What can be more classic than a Gin and Tonic? But do you know the history of Gin and Tonic? How does this combination become so popular all around the world? Was it an accidental invention, or something done on purpose? Well, you’ll find answers to all these questions right here!
The Birth of Gin and Tonic
In the early nineteenth century, malaria was a huge cause for concern for British troops serving in colonial India. Tonic water, a carbonated drink with malaria-fighting quinine extract, had to be made drinkable as it was essential in Indian conditions at the time. In a bid to disguise its bitter taste, an officer in the British Indian Army came up with a concoction.
He added gin to the tonic water, sweetened it with sugar, and served it with a wedge of lime. This soon became a hit with the soldiers and a perfect Gin and Tonic recipe was born. Gin and Tonic soon acquired a sophisticated persona and today, it is a popular choice for everyone around the world. Quinine levels however have been reduced to less than one-tenth of a gram per liter.
History of Gin and Tonic: The Gin Revolution
While speaking of the gin and tonic history, one cannot miss out on the Gin Revolution.
The Gin Revolution took place in the 1990s and it renewed interest in Gin and Tonic consumption. Brands like Bombay Sapphire and Hendrick’s were the first to take advantage of the changing tide. Taste preferences shifted from sweet vodkas to old school gin cocktails. Ramos Fizz, Negroni, Gimlet, and Sling cocktails but a few were the order of the day.
Other cocktails that quickly caught up were Cameos in The Great Gatsby, Mad Men, Downton Abbey and Peaky Blinders. Pop culture had a role to play in this promotion when in 2006, Daniel Craig as James Bond ordered a Vesper; which is basically 3 parts gin and 1 part vodka.
History of Gin and Tonic: The Trend Setters in India
Though the gin and tonic history maybe quite old, but India is pacing up and currently is the 5th largest gin consumer in the world and although many gin names pay homage to the country; like Bombay Sapphire, the Star of Bombay, Jodhpur, “Old Raj” (an exclusive product of the East India Company), etc all are produced in countries outside India. Post the gin revolution, India witnessed its own craft gin movement with the introduction of gins like Greater than, Hapusa, Stranger and Sons etc.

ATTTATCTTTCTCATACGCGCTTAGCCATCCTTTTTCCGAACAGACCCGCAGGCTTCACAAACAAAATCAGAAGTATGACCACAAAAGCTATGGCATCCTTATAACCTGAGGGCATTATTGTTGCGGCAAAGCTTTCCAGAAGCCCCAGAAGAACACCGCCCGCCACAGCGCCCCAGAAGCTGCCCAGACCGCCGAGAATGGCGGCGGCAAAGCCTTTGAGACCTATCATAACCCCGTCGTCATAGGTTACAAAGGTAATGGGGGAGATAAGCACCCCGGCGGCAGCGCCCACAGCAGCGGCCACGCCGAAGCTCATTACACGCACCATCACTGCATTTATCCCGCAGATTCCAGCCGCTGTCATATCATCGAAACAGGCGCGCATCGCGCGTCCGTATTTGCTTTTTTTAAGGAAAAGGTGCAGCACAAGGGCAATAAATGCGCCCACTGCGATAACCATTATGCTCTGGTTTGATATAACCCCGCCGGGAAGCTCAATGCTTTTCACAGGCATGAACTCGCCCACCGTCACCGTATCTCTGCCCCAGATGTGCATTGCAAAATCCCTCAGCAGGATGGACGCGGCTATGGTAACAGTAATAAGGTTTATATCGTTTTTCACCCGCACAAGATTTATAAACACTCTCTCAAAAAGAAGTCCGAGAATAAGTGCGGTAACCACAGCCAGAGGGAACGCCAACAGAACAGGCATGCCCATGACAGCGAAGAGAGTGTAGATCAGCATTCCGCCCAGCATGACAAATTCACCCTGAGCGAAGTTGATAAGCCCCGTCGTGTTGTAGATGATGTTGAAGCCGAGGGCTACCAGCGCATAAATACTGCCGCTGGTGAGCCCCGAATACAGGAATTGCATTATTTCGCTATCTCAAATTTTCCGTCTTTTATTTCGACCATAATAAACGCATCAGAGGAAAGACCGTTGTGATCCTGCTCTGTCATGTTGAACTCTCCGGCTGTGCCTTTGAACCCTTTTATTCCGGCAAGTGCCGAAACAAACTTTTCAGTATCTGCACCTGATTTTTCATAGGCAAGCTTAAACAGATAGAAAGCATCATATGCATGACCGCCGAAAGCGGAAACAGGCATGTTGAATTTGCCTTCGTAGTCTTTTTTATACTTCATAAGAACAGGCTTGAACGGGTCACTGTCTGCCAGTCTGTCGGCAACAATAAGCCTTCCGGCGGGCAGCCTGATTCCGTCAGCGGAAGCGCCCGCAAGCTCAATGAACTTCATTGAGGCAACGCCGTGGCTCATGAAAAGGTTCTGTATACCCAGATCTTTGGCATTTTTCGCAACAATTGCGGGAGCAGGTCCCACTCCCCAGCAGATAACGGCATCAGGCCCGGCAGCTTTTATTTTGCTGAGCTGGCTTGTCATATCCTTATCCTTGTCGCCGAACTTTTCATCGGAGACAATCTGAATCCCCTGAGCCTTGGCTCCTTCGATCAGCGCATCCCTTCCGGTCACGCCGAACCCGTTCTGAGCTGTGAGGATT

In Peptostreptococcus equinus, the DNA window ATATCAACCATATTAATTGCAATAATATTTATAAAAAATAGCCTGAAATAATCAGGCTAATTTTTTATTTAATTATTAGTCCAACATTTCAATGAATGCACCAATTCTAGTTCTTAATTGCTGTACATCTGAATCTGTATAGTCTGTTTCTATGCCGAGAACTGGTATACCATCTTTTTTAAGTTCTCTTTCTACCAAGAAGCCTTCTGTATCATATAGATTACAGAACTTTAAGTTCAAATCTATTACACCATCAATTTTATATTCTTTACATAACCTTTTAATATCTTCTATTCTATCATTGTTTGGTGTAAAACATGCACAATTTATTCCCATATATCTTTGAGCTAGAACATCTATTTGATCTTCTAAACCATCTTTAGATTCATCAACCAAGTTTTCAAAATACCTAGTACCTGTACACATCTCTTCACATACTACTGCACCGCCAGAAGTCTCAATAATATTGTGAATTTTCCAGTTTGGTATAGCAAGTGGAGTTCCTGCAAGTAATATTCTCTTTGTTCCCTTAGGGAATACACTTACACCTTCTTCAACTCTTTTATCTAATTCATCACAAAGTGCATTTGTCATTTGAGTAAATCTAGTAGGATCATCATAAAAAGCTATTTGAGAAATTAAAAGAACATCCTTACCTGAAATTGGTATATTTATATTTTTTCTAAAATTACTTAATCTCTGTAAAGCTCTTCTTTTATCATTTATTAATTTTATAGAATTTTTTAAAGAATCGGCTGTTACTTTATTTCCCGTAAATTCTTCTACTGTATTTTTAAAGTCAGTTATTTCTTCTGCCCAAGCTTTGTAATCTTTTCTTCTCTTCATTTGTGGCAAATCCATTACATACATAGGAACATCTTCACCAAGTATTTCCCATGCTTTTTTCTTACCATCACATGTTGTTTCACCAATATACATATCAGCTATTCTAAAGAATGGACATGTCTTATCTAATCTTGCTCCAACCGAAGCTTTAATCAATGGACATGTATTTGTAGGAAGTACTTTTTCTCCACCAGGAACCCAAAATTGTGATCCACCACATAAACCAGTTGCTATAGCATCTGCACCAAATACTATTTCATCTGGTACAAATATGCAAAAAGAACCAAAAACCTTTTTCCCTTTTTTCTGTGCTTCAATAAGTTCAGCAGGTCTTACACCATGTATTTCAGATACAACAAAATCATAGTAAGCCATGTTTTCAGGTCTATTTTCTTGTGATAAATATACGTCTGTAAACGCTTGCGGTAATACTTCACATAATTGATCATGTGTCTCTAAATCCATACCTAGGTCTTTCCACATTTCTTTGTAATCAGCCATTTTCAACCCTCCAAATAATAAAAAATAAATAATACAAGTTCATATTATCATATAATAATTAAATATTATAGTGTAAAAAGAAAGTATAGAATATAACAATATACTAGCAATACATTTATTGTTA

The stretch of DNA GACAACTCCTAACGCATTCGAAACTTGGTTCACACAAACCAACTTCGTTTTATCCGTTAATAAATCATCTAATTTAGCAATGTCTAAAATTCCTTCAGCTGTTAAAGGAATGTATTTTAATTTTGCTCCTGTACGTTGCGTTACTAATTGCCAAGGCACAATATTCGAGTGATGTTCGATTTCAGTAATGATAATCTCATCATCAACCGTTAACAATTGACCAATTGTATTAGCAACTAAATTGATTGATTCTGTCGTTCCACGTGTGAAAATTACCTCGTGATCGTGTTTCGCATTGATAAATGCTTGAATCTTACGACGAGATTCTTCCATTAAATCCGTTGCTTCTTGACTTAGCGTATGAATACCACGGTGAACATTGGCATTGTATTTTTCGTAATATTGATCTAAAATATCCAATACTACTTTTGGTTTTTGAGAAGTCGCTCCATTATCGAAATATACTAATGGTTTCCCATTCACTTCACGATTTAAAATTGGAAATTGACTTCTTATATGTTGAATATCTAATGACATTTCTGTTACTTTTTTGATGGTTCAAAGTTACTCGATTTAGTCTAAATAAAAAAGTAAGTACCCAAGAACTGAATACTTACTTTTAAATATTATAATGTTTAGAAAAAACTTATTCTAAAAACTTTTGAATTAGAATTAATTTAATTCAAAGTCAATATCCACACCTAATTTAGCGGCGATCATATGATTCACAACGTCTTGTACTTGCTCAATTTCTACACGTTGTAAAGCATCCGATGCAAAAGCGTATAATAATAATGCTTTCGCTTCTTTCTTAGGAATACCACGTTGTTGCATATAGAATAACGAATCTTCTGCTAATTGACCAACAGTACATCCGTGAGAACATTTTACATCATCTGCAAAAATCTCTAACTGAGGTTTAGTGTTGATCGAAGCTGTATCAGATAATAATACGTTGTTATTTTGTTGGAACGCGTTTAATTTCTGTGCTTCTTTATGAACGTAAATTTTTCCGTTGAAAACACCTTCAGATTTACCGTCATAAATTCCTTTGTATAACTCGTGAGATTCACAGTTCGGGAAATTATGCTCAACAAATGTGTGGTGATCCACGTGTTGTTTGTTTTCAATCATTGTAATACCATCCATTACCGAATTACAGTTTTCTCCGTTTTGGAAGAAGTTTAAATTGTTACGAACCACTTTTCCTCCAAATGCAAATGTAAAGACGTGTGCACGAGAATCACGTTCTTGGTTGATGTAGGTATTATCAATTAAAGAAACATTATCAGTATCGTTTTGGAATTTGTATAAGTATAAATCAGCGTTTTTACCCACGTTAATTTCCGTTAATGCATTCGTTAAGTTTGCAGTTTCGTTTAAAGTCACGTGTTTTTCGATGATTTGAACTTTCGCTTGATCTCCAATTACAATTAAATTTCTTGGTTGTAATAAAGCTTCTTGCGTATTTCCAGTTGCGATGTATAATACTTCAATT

By 2015, only mainstream commercial brands of craft gins were available in India. But this changed when two young entrepreneurs Anand Virmani and Vaibhav Singh, owners of Delhi’s Perch coffee-and-wine bars, noticed a gap in India for well-crafted gins.
The Gin and Tonic Wave in India
This is a good time for craft gin makers and premium gin importers because they can take advantage of the rise in popularity and the opportunities to create new flavors. The demand for Gin and Tonic is growing in India. Bars all over India are going crazy over Indian Gin brands like Stranger & Sons, Jaisalmer, Reinventing the Tripple, and many others.
Indian Tonic Mixers
Tonic water has had its share of innovations as well. Initially fresh jasmine tea and elderflower and Grapefruit were the only tonic waters available, enter now brands like Svami, Bengal Bay, Jade Forest, and Sepoy & co.
The future looks very clear and sparkly for Gin and Tonic in India at this stage with a growing number of gin converts willing to experiment with new varieties.
Stay tuned to the Cocktail Story to find out more about the facts, recipes, and history of gin and tonic.